Sunboats: Solar-electric Powered Water Transport

by G Simcock and P McLaughlin, Prince Alfred College, South Australia

Introduction

Staff and students of Prince Alfred College, a Uniting Church school for boys in Adelaide, South Australia, have built two solar-electric powered vessels suitable for travelling on inland waterways.
 The idea for solar-electric boats developed from interest in the World Solar Car Challenge, a 3,000 km race across Australia from Darwin to Adelaide. The staff and students of the College set themselves the challenge of traversing the entire navigable length of the River Murray, some 2,000 km in all.

Design and Construction

Four staff and up to 100 students participated in designing and constructing the craft and in the two expeditions along the River Murray.

Sunboat

The first boat to be constructed, Sunboat, was a catamaran with two round-bottomed hulls separated by a pod for the crew. The hulls were constructed of closed-cell polyurethane foam, coated on both sides with fibreglass. An awning over the pod gave the crew some protection from the sun.
 Power was provided by Siemens Showa 53 W solar panels, connected in groups of eight to make up banks of panels. Four of these banks were used, two in front of the pod and two behind, giving a total of 1,152 cells. Two Evinrude 12/24 V underwater electric outboard motors were mounted at the back of the pod. In each hull were two 12 V deep-cycle batteries connected in series, with forward panels connected to one set and aft panels connected to the other.
 Overall, the boat was 10 m long and 4 m wide. Steering was by way of rudders fitted to the stern of each hull, operated by a pull-cord.
 Sunboat completed its 2,000 km journey down the River Murray in 28 days, creating three records. The average distance covered each day was 71 km and the boat's top speed was 10 km/hr (with the current).

Sunboat II

The second craft, Sunboat II, built on the experience gained with Sunboat, provided full accommodation for six people.
 Many designs were created and explored before the final design was chosen. The main hull is 11.28 m long, 2.35 m wide and 2.4 m high. Smaller hulls, 9.3 m long, are hinged each side of the main hull to give an overall width of 5.49 m. Folded down and locked into place, these provide stability, while allowing the craft to be transported by road when folded up.
 The same solar panels were re-configured into groups of four and additional panels added to give a total of 1,728 cells in 12 groups. Six groups are hinged from each side of the roof of the main hull and are wired to charge and run a 36 V system. Twelve deep-cycle 6 V batteries, connected in series of six then parallel, are stored beneath the floor. Four smaller solar panels are mounted along the roof to charge two 12 V batteries supplying electricity for the internal lighting, refrigerator, two-way radio and satellite phone.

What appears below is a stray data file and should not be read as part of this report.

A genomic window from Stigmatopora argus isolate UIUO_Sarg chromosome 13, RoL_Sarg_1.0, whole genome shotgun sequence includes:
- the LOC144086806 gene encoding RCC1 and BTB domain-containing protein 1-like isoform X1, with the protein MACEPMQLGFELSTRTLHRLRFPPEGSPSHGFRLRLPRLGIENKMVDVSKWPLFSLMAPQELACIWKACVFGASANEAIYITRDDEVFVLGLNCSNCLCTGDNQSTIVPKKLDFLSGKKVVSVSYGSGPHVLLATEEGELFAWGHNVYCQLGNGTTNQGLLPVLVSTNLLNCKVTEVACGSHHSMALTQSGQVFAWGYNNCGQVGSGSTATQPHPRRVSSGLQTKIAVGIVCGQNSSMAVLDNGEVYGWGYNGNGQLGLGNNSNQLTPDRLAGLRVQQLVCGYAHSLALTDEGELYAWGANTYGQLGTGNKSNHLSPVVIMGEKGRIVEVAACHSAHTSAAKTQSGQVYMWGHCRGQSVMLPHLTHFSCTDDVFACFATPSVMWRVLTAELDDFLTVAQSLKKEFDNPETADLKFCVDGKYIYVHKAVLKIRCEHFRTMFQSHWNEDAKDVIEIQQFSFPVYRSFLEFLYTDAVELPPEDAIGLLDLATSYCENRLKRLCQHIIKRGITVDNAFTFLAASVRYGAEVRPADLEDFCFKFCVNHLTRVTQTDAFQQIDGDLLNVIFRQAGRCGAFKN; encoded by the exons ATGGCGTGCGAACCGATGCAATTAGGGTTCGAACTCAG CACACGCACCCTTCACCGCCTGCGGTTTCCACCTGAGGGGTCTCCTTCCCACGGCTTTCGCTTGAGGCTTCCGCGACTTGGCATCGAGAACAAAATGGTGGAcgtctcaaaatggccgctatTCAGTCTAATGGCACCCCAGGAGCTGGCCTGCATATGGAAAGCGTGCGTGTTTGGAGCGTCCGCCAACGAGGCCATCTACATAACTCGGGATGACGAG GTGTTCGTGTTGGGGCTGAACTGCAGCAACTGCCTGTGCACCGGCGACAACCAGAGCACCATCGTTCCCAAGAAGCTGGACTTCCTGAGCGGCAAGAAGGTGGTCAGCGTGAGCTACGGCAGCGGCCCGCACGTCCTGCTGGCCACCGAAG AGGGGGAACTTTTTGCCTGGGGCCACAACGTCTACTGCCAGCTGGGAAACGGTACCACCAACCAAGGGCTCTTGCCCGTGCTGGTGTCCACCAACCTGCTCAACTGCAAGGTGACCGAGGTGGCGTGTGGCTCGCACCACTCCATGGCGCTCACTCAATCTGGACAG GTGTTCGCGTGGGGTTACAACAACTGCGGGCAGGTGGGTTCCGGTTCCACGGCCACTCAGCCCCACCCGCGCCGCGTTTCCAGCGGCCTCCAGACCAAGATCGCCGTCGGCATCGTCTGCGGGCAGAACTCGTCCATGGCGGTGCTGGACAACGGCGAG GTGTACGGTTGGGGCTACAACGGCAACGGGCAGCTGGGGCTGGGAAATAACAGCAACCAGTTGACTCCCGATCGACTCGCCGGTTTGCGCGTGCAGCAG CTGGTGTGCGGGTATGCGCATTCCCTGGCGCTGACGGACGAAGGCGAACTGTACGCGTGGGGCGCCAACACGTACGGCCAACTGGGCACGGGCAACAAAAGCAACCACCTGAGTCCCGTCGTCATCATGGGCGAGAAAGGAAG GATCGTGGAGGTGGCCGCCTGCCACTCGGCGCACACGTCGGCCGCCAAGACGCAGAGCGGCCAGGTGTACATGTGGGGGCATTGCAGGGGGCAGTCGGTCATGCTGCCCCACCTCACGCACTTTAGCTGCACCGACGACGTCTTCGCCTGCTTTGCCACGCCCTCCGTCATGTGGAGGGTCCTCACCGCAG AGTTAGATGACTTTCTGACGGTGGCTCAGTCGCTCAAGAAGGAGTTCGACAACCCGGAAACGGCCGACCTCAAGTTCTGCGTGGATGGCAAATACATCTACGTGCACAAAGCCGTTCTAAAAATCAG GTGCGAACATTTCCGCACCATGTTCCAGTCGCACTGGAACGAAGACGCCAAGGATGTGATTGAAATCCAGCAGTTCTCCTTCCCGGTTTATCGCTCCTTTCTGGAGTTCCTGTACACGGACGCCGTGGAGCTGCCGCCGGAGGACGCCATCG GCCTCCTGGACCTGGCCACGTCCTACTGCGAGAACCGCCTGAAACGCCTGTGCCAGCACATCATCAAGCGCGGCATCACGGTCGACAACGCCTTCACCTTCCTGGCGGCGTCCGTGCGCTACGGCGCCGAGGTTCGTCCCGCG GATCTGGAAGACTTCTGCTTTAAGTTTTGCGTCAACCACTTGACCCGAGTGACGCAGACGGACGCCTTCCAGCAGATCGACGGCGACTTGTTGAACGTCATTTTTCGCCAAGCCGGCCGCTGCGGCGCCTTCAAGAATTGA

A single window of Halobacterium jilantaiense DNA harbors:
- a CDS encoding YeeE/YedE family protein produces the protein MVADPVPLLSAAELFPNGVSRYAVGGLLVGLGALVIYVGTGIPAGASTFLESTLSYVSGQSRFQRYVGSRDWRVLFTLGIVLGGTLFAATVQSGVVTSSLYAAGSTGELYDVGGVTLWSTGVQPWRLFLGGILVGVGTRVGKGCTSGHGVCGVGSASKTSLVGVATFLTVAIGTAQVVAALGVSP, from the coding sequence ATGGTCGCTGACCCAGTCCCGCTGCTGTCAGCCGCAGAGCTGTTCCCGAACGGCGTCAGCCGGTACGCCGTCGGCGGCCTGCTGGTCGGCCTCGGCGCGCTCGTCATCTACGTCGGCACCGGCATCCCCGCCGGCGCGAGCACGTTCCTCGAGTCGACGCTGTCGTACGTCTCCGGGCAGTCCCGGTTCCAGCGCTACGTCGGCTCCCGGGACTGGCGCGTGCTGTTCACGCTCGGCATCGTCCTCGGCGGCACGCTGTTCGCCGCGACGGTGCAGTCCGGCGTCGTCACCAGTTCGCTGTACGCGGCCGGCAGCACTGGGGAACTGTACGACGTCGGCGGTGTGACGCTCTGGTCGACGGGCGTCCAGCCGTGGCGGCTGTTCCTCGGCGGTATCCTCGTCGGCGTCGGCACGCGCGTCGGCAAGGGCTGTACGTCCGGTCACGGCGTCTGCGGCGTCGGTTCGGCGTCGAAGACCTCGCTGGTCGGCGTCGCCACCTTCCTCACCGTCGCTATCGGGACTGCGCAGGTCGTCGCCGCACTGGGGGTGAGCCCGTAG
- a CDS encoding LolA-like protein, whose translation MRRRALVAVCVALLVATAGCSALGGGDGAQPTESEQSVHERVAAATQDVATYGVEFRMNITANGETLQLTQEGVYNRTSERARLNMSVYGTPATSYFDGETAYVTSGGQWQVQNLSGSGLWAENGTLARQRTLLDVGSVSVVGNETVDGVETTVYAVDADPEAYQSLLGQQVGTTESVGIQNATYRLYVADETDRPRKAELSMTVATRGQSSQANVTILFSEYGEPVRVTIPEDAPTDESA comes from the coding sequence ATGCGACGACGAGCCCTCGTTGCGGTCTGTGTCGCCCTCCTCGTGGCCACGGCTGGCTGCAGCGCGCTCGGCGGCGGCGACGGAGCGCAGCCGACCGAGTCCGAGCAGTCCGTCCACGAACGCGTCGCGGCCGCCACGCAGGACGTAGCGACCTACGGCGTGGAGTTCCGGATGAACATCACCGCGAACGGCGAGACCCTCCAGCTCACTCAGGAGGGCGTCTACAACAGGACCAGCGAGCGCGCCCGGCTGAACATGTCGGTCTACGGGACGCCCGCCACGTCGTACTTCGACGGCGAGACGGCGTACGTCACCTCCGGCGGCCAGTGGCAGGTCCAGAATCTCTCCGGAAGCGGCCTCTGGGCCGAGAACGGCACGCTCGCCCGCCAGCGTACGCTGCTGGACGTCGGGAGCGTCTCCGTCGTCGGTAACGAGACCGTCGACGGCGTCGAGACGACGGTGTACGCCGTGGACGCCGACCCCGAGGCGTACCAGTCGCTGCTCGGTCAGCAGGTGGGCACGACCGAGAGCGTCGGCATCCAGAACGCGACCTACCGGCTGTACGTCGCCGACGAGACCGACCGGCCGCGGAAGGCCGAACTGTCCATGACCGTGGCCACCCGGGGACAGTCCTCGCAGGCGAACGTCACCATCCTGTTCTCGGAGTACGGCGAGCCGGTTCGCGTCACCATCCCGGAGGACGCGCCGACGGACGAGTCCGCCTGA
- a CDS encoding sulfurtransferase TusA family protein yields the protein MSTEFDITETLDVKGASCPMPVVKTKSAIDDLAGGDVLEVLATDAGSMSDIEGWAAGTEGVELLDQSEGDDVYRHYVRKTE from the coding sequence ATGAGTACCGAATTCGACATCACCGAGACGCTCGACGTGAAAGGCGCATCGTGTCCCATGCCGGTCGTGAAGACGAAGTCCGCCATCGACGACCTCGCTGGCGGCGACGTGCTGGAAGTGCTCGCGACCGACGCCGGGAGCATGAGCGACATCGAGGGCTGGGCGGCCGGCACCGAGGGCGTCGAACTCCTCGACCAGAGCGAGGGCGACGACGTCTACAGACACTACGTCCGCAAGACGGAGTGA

A 36 V DC series-wound motor, mounted in a tilting bucket above the foot of an outboard, provides propulsion. A variable speed controller varies the current used and hence power produced by the motor.
 Sunboat II left Yarrawonga on 1 December 1995. The river level was low, exposing many snags, but the boat's shallow draught (35 cm) enabled it to proceed with caution. In good conditions the boat reached a speed of 13 km/hr. Daily distance covered was between 60 and 85 km.
 On straight sections of river in early morning or late afternoon the panels on one side could be dropped to a 45 degree angle to continue charging the batteries while maintaining travelling speed.
 Sunboat II covered a total of 2,500 km in 39 days to claim a new record.

Conclusion

Sunboat II is a practical craft which has performed exceptionally well as a river boat. It is well suited for travel on sensitive waterways as it creates virtually no noise, no smell and no oily deposits, and the wake does not erode the river banks.
 Staff and students of Prince Alfred College have gained a great sense of achievement and many skills in designing and operating the two Sunboats. They have developed a craft which is practical and performs well in the conditions for which it was designed.

For more information contact the CADDET Australian National Team in Canberra.

 

Note: Prince Alfred College wishes to acknowledge the help of its many sponsors, including Ford (for Sunboat) and Westpac (for Sunboat II).

The CADDET Renewable Energy Newsletter is a quarterly magazine published by the CADDET Centre for Renewable Energy at ETSU, UK.

The articles published in the Newsletter reflect the opinions of the authors. They do not necessarily reflect the official view of CADDET.

Enquiries concerning the Newsletter should be addressed to
Pauline Toole, Editor, CADDET Centre for Renewable Energy, ETSU, Harwell, Oxfordshire OX11 0RA, United Kingdom. Tel: +44 1235 432968, Fax: +44 1235 433595.